Eastern Gray Squirrels

Eastern Gray Squirrel (Sciurus carolinensis)

An eastern gray squirrel in a tree
An eastern gray squirrel in a tree


If you’ve spent any time in a New York City park, chances are you have spotted an eastern gray squirrel (Sciurus carolinensis). These tree-dwelling animals have become something of an unofficial mascot for the city’s parks by nature of their visibility. They can often be seen leaping through wooded areas, chasing other squirrels around tree trunks, or perched on park benches nibbling on nuts and seeds.

The fast pace of city living suits eastern gray squirrels. They use their long tails and sharp claws for balance while climbing, running, and leaping between tree branches—no rush hour traffic or train delays will keep them from getting where they’re going. And the wide variety of food options that New York City offers isn’t lost on them either. They will happily feast on nuts, acorns, seeds, berries, fruit, and anything else they manage to scavenge. 

For many New Yorkers, squirrels are as much a fixture of our parks as the grass, trees, and benches. However, their journey to become one of New York City’s most abundant wildlife species has been a long and challenging one.

Squirrel poking its head out of a hole in a tree.
Squirrels will often build their nests, which are called "dreys," in tree cavities like the one shown here

General Information


During the colonial era, eastern gray squirrels were found throughout New York State in large numbers. The variety of hardwood trees in the region made it an ideal habitat for them. Some areas of New York had so many squirrels during that time that farmers even considered them pests. People would occasionally report seeing large groups of squirrels traveling across the countryside, eating everything in sight. But over time, deforestation and hunting greatly reduced their numbers. And by the mid-1800s, spotting a squirrel in New York City was such a rare occurrence that crowds would sometimes form if one was seen on a city street.

However, in the late 1800s, squirrels were reintroduced to American cities in an attempt to bring more “nature” into urban parks and natural areas. These efforts were ultimately successful, though there were challenges along the way. City-managed culls periodically thinned squirrel numbers through the years. And in the 1870s people began trying to remove them from parks again, believing that squirrels were harming local bird populations. Still, squirrels managed to find a foothold in the city. By the mid-1880s, there were an estimated 1,500 squirrels in Central Park. Today they can be found in parks throughout the five boroughs.


Eastern gray squirrels can grow 9 to 12 inches in length and reach two pounds upon sexual maturity. Despite their name, they come in a variety of colors, and will often display a mix of gray, brown, black, and cinnamon fur. Their long-haired, bushy tails can grow to be roughly as long as their bodies.

The squirrel population in North America was once mostly made up of dark-colored squirrels, as darker colors allowed them to remain hidden from birds of prey in the air. However, their dark colors made them more visible from the ground, and much easier for human hunters to spot. As human hunting increased, it is believed that squirrels’ coats grew lighter as an evolutionary defensive response. The light grays and browns that their fur now features keeps them camouflaged from predators both on the ground and in the sky.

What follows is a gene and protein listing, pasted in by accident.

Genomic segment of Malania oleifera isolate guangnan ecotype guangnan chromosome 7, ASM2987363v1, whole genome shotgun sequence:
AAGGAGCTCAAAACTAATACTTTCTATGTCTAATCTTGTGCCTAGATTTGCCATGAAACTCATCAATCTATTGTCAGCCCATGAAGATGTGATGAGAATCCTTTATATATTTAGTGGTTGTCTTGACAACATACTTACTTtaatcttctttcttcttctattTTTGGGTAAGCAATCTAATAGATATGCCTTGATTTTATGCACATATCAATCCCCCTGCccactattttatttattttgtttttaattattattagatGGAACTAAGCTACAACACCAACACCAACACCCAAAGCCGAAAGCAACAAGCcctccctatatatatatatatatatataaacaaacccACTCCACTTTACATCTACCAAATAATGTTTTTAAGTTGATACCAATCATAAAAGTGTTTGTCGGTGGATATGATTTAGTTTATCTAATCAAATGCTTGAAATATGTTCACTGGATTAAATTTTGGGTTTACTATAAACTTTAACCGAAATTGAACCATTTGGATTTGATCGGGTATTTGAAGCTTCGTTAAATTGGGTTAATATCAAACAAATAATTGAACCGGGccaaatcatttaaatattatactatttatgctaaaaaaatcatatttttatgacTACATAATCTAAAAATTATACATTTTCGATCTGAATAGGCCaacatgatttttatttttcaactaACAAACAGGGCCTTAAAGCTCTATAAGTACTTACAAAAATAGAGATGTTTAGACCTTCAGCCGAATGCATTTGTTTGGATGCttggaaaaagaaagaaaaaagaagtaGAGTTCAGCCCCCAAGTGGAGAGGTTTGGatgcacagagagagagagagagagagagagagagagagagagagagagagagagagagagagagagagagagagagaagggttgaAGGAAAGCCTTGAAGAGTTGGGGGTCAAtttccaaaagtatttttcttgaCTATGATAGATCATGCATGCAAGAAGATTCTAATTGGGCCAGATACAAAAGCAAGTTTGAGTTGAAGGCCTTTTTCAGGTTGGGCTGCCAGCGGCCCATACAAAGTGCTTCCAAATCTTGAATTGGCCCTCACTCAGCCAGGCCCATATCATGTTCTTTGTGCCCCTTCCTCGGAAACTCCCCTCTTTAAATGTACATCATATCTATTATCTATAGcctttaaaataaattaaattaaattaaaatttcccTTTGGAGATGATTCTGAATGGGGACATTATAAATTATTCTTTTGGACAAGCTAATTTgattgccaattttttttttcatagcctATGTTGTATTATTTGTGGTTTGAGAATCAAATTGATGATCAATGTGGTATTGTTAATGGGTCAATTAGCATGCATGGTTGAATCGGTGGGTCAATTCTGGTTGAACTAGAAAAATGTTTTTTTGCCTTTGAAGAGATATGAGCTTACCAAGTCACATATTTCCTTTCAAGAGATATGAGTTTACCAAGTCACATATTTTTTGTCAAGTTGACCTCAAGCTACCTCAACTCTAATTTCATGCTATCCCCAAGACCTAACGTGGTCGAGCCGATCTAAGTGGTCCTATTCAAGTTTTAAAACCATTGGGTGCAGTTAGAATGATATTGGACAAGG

Gray squirrels reach sexual maturity at 12 months and can mate up to twice a year. One mating season is in late winter, and the other is in mid-summer, depending on food availability. Multiple males chase a female during courtship, with the most dominant male ultimately mating with the female. The young are born blind and hairless. Their eyes begin to open after approximately 28 to 35 days. When they are 42 to 49 days old their furry coats fully develop and they begin to venture from the nest.

Since eastern gray squirrels usually live in trees, they prefer woodland areas that are primarily made up of oak and black walnut trees. Eastern gray squirrels generally live either in dens made in the cavities of healthy trees, or dreys, which are nests made of twigs and leaves that are constructed high up on tree branches. During periods of severe cold, eastern gray squirrels can stay in their dens or nests for several days at a time, only coming out to visit their stores of food. The average life expectancy for an adult squirrel is six years, and the records for maximum lifespan are 12 years in the wild and 20 years in captivity.

An eastern gray squirrel in a tree
An eastern gray squirrel in a tree

Fast Facts

  • Squirrels and other small rodents are hardly ever found to have rabies or transmit them to humans.
  • Eastern gray squirrels can be of human concern when they gnaw on home structures for nesting purposes. Squirrels can also create electrical hazards by chewing on insulation and exposing wires. In 1987, a squirrel gnawed on a power line at the NASDAQ computer center, shutting down stock trading for over an hour.
  • Squirrels will bury or hide their food to eat throughout the winter. The nuts and seeds that were not eaten can end up growing into new trees.
  • Squirrels can run up to 15 mph on the ground and leap upwards of 8 feet.

Coexisting With Squirrels in NYC

  • Keep your distance. Squirrels have sharp teeth and a strong bite. They may mistake your hand for food if you try to pet them or feed them by hand, so admire them from afar.
  • Seal up your home. Squirrels can create nests in attics and roofs. Seal up any holes or potential entry points to prevent them from getting inside.
  • Do not feed. Squirrels are very capable of finding their next meal, and can even store extra food away to eat later. Handouts can endanger squirrels by causing them to lose their ability to search for their own food.